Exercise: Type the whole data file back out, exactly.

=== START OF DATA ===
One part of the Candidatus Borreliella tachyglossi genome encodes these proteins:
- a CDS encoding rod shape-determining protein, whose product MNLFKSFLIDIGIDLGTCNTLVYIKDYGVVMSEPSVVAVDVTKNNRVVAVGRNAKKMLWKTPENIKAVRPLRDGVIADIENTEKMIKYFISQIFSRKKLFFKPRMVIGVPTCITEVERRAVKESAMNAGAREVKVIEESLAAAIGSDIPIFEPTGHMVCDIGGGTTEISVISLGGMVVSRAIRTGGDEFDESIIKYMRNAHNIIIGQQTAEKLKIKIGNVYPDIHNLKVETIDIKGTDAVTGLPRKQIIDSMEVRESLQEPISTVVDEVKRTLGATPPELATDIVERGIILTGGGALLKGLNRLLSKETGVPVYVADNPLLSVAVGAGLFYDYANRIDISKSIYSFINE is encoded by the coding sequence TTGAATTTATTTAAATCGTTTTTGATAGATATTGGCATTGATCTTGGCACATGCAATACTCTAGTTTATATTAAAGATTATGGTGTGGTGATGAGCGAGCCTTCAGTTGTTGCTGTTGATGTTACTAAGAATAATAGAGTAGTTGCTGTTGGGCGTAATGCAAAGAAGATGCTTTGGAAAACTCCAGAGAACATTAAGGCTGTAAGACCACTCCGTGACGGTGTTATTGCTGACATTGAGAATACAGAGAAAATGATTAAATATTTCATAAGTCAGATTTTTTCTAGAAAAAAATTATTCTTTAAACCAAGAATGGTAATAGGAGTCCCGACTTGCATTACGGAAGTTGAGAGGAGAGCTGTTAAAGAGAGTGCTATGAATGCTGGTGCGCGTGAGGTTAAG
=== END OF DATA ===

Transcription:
One part of the Candidatus Borreliella tachyglossi genome encodes these proteins:
- a CDS encoding rod shape-determining protein, whose product MNLFKSFLIDIGIDLGTCNTLVYIKDYGVVMSEPSVVAVDVTKNNRVVAVGRNAKKMLWKTPENIKAVRPLRDGVIADIENTEKMIKYFISQIFSRKKLFFKPRMVIGVPTCITEVERRAVKESAMNAGAREVKVIEESLAAAIGSDIPIFEPTGHMVCDIGGGTTEISVISLGGMVVSRAIRTGGDEFDESIIKYMRNAHNIIIGQQTAEKLKIKIGNVYPDIHNLKVETIDIKGTDAVTGLPRKQIIDSMEVRESLQEPISTVVDEVKRTLGATPPELATDIVERGIILTGGGALLKGLNRLLSKETGVPVYVADNPLLSVAVGAGLFYDYANRIDISKSIYSFINE is encoded by the coding sequence TTGAATTTATTTAAATCGTTTTTGATAGATATTGGCATTGATCTTGGCACATGCAATACTCTAGTTTATATTAAAGATTATGGTGTGGTGATGAGCGAGCCTTCAGTTGTTGCTGTTGATGTTACTAAGAATAATAGAGTAGTTGCTGTTGGGCGTAATGCAAAGAAGATGCTTTGGAAAACTCCAGAGAACATTAAGGCTGTAAGACCACTCCGTGACGGTGTTATTGCTGACATTGAGAATACAGAGAAAATGATTAAATATTTCATAAGTCAGATTTTTTCTAGAAAAAAATTATTCTTTAAACCAAGAATGGTAATAGGAGTCCCGACTTGCATTACGGAAGTTGAGAGGAGAGCTGTTAAAGAGAGTGCTATGAATGCTGGTGCGCGTGAGGTTAAG